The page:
In regional terms, the old industrial areas in the north of England, Scotland and Northern Ireland were hardest hit by the capacity and employment losses. However, the decline in these regions was mitigated by some important foreign direct investment (e.g. by Nissan Motor Manufacturing Ltd. in north-east England). In South Wales, the settlement of numerous foreign companies in the vehicle industry (mainly Japanese companies) has even led to a slight economic recovery. Modern growth industries in the high-tech sector (computers, biotechnology) have mainly settled west of London and around Cambridge as well as in central Scotland (“Silicon Glen”).
The formerly very numerous state-owned companies have been privatized since the 1980s with a few exceptions: Among others, British Telecom (today: BT Group plc.), British Petroleum (today: BP plc.). British Steel (now part of the Indian company Tata Steel) was restructured in the early 1980s and privatized in late 1988. By closing older plants, introducing modern technology and reducing the number of jobs by more than 100,000, productivity has increased significantly.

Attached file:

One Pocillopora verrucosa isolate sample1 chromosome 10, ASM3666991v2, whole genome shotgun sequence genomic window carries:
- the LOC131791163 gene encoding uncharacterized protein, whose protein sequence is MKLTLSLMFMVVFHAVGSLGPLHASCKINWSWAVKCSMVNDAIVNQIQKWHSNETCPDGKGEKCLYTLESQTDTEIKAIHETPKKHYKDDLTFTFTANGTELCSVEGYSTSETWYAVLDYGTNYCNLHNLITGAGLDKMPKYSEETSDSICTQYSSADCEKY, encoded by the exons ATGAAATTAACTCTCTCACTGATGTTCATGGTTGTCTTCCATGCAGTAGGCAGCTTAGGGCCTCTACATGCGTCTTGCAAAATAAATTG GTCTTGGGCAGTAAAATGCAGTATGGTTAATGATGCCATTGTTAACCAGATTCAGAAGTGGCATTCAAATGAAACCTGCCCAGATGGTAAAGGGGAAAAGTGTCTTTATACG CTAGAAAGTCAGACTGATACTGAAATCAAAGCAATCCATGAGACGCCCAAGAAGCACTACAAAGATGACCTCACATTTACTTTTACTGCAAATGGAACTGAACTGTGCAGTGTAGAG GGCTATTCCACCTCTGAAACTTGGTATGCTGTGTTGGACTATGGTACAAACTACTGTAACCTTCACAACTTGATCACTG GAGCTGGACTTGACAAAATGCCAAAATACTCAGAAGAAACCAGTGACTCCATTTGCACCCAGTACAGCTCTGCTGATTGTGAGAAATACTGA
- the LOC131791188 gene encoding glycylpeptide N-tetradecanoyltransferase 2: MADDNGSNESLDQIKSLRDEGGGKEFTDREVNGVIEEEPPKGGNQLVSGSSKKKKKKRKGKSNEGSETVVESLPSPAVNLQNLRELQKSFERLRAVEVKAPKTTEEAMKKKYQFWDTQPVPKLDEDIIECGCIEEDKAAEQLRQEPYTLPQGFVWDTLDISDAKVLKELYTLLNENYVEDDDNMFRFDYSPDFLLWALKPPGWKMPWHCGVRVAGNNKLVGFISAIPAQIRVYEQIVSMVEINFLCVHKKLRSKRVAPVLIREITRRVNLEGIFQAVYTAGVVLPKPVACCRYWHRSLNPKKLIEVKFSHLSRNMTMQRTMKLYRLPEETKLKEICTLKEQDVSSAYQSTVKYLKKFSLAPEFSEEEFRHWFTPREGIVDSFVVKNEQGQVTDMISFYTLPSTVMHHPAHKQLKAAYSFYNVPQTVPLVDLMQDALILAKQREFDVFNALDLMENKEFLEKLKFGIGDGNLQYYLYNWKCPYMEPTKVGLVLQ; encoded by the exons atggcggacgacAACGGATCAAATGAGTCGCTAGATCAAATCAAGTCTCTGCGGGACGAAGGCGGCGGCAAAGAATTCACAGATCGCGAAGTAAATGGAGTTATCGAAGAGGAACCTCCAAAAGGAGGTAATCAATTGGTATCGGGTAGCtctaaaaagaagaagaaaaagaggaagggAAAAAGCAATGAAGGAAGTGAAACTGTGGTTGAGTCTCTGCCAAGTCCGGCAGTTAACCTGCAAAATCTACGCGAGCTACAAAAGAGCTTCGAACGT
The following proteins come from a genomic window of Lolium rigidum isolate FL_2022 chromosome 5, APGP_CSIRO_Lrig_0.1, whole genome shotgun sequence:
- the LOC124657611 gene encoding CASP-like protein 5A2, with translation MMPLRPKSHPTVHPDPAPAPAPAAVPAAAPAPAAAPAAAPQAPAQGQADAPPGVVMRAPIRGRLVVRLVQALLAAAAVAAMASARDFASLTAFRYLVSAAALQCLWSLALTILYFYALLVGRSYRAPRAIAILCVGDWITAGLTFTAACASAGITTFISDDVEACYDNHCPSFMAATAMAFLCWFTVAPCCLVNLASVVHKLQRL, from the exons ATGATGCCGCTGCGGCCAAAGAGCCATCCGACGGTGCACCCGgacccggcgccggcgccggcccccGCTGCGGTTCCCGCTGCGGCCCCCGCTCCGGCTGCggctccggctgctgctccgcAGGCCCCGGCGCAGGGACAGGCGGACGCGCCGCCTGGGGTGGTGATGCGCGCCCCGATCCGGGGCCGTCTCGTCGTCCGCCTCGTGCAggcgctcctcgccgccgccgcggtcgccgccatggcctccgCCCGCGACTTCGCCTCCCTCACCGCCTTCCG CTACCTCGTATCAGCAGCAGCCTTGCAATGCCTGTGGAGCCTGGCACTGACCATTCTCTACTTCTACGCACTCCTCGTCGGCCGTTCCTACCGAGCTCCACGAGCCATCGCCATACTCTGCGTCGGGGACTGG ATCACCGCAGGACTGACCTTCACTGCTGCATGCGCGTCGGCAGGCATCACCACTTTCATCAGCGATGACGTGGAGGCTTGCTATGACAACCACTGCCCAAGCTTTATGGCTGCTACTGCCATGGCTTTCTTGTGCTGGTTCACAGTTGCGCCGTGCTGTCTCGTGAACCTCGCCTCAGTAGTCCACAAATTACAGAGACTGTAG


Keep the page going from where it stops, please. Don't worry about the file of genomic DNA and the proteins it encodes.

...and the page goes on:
The decline of the once important shipbuilding industry could not be stopped significantly by the production of offshore systems for the oil industry. In the early 1980s, the automotive industry also fell into a serious crisis. Today the entire auto industry is foreign owned. The once important textile and clothing industry also suffered severe losses; Besides London, their traditional centers are primarily Manchester and Leeds. The printing industry is also one of the most traditional branches of industry, as British publishing plays a leading role in the English-speaking world. The ceramic industry is concentrated around Stoke-on-Trent (Potteries).
Measured in terms of electricity generation (2013), the energy industry is based 63.9% on oil, natural gas and coal, 7.7% on wind, 2.9% on biomass and 1.3% on hydropower. In 2013, nuclear energy accounted for 1.89% of electricity generation. As the first nuclear power plant in the world, Calder Hall supplied electricity in 1956; it was shut down on March 31, 2003. At the beginning of 2014, 16 reactor units were still in operation. The British nuclear power plants mainly consist of pressurized water reactors, which for reasons of age will have to be taken off the grid by 2035. The UK Atomic Energy Authority (founded in 1954) is responsible for the technological development of the UK nuclear program and the decommissioning of older nuclear power plants. Even after the Fukushima disaster (Japan) in March 2011, Great Britain and Northern Ireland are sticking to the use and further expansion of nuclear energy. The construction of two new reactors each is planned for Sizewell on the south-east coast of England and for Hinkley Point on the Bristol Channel (south-west England).